Two things
1. the deniminator of your antiderivative should be s^2 + a^2
2. You nedd to evaluate this between 0 and infinity
See attachment
Compute the Laplace transform of , where are real numbers.
I've tried this several times and I am ending up with an answer that I know is wrong. I seem to be making the same mistake over and over.
I set up the problem like this:
and then use integration by parts.
Judging by WolframAlpha my answer should be
but I keep getting answers similar to this:
Help would be greatly appreciated.
Thanks so much for the help!
I'm confused about two things with your attached document.
When evaluating from 0 to infinity:
1. Why does the first part of the evaluation (with infinity) simply get discarded?
2. When evaluating 0 with , why does it become and not
I attatched a picture to help explain where I am confused.
neglecting the constants lim e^(-t) cos(t) or lim e^(-t) sin(t) are 0
This comes from squeezing theorem - e^(-t) < e^(-t) cos(t) < e^(-t)
lim -e^(-t) = lime^(-t) = 0
Remember your under damped harmonic oscillator
2. you have - s cos(at-b)
a. because you are evaluating at the lower limit you subtract
you have scos(-b)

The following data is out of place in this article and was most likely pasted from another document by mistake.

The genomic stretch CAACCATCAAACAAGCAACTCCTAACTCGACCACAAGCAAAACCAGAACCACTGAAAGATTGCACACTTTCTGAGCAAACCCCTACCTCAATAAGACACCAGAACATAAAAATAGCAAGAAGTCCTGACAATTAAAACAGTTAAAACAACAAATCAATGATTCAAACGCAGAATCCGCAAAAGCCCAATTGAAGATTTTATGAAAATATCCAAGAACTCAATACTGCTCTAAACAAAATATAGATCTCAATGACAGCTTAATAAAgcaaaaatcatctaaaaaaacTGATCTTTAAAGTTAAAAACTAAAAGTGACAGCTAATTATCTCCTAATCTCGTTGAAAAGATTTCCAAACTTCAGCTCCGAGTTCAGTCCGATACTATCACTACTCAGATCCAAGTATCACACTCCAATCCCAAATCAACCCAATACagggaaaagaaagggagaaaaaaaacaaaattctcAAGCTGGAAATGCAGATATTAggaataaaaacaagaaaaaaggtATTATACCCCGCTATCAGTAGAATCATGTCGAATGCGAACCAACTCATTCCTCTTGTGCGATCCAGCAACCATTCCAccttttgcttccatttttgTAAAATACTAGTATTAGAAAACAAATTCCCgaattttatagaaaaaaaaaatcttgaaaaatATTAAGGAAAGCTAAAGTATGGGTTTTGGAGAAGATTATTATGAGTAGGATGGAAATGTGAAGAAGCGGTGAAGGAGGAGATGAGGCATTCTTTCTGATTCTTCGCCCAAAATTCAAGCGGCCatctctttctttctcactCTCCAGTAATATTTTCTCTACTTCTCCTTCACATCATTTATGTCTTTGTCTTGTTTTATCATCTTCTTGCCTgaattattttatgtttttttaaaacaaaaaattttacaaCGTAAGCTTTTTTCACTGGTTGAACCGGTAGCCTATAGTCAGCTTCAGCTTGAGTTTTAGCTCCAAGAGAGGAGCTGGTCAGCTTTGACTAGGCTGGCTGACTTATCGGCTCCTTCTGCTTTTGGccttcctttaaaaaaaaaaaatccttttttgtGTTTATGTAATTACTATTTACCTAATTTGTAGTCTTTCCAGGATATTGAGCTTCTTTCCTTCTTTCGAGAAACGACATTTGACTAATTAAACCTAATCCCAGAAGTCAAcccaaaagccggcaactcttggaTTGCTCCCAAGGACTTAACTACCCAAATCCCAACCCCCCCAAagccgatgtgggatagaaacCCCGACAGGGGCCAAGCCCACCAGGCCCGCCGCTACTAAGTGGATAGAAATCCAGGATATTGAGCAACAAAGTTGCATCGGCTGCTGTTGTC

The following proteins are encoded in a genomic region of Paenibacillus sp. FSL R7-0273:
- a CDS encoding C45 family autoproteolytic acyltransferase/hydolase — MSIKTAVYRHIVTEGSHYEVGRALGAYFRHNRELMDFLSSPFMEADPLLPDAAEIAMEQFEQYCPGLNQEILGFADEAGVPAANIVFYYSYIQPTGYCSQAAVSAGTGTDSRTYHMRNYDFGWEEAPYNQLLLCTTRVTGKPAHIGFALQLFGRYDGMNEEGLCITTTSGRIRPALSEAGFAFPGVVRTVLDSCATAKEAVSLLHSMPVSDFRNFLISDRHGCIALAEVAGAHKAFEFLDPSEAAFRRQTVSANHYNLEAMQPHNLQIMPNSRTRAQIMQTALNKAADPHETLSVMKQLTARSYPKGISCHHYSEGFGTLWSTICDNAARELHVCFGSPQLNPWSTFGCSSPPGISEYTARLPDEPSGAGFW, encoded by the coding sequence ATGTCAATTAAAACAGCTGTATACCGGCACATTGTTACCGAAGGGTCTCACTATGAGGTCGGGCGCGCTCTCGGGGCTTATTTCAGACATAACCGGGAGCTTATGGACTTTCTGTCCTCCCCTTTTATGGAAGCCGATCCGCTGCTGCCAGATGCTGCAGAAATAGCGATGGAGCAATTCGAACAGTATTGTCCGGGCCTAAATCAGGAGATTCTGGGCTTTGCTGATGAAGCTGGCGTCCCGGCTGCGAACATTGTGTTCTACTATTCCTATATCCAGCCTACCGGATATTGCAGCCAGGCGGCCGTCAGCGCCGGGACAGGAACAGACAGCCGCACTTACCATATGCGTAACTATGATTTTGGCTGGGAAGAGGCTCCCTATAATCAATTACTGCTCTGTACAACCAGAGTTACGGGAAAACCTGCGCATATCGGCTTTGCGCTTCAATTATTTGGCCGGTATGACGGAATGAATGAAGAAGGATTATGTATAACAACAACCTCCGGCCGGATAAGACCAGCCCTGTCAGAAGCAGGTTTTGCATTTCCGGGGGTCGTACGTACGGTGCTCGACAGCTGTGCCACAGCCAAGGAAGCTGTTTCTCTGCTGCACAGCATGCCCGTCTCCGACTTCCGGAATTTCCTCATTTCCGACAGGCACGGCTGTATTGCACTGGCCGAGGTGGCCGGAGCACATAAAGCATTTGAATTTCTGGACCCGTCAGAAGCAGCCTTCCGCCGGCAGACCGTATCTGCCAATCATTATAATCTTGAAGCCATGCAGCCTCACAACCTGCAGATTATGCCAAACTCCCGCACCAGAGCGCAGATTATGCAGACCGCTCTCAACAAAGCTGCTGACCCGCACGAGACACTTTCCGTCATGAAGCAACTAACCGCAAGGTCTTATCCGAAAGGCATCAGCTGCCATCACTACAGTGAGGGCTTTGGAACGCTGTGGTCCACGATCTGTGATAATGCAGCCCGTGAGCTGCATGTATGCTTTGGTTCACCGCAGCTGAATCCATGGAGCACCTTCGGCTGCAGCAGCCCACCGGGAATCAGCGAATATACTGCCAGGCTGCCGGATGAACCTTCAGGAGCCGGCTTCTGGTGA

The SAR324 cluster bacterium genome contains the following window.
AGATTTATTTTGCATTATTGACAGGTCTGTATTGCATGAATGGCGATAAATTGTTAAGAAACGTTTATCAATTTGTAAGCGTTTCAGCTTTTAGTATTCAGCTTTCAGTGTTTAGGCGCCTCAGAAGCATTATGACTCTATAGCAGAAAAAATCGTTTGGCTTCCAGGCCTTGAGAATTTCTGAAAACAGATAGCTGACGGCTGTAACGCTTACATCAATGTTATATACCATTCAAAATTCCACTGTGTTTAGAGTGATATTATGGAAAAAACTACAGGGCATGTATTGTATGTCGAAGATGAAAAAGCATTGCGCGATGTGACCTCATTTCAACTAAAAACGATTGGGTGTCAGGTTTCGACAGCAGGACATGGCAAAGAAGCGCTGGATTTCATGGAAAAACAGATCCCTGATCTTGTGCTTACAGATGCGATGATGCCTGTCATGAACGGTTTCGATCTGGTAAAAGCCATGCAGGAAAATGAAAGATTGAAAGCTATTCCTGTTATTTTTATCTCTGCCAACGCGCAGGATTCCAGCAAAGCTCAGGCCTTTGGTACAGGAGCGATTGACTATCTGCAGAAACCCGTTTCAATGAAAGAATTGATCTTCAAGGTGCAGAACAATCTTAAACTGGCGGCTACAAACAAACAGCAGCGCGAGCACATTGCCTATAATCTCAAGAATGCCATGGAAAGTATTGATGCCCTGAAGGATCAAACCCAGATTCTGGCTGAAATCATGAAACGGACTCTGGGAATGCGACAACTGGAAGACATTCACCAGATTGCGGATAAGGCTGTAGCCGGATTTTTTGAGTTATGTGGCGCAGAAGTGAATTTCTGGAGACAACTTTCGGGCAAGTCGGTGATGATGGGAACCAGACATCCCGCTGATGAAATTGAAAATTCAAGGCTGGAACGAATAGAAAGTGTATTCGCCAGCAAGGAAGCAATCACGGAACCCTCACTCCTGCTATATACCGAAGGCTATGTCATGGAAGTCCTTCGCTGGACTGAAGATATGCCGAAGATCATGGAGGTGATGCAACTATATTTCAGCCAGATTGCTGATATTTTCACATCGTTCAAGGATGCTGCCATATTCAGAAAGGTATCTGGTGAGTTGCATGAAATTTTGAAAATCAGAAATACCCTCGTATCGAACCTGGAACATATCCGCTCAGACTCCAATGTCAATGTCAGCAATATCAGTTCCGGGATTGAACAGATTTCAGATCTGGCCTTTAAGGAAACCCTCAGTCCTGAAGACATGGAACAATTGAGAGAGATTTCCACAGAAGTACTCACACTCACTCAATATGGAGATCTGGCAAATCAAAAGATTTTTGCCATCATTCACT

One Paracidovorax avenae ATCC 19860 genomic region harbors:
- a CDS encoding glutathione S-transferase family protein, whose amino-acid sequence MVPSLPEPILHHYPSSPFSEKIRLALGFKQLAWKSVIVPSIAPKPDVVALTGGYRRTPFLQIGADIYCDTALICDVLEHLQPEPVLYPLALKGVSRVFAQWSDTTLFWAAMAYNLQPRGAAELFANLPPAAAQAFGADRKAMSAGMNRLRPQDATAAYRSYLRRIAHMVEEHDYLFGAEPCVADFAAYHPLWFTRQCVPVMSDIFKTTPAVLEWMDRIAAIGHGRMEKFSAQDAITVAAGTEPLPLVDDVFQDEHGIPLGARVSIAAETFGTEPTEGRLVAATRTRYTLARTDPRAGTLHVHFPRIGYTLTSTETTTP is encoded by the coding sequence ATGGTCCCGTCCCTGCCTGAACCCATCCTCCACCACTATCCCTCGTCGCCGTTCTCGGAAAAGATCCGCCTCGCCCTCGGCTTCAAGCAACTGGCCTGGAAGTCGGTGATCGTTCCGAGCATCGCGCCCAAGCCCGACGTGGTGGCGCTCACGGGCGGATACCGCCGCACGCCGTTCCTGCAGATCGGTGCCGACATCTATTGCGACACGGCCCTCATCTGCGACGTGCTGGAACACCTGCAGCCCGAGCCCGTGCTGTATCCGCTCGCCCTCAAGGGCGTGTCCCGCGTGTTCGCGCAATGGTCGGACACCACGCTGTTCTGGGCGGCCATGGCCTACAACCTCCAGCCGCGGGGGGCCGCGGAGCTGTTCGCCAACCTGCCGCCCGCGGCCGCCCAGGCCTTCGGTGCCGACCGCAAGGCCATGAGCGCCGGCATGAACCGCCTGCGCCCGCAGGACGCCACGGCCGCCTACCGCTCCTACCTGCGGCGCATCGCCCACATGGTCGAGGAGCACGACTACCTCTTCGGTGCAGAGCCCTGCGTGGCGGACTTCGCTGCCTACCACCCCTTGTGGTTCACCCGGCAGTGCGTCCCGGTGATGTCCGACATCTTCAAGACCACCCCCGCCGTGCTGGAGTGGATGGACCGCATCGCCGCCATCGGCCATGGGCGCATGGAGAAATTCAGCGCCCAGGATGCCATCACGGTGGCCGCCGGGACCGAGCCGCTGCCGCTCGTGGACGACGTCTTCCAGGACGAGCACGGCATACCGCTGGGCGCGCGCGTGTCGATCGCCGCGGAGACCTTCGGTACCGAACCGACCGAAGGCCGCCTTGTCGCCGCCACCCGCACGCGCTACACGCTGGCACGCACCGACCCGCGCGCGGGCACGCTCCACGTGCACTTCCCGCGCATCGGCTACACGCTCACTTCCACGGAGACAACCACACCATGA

b cos(-b) = cos(b) you have scos(b)
Well, that can't be right because the Laplace transform is a function of s only, not t. Did you not evaluate at s= 0 and ?
To integrate by parts, let and . Then and . .
To do [/b]that[/b] integral, let again and let . Then and [tex]v= -\frac{1}{a}cos(at- b). .
Putting that into the first integral, .
Adding that integral on the right to the left side gives so .
That's the basic idea- better check for errors.
Alternatively
cos(at-b) = cos(at)cos(b) + sin(at)sin(b)
We can use the basic formulas for cos(at) and sin(at)
L{cos(at-b)} = L{cos(at)cos(b)} + L {sin(at)sin(b)}
= cos(b)s/(s^2+a^2) + asin(b)/(s^2+a^2)
Gives the correct Laplace transform -- the attachment of the post
previous to this one does so using the definition of laplace transform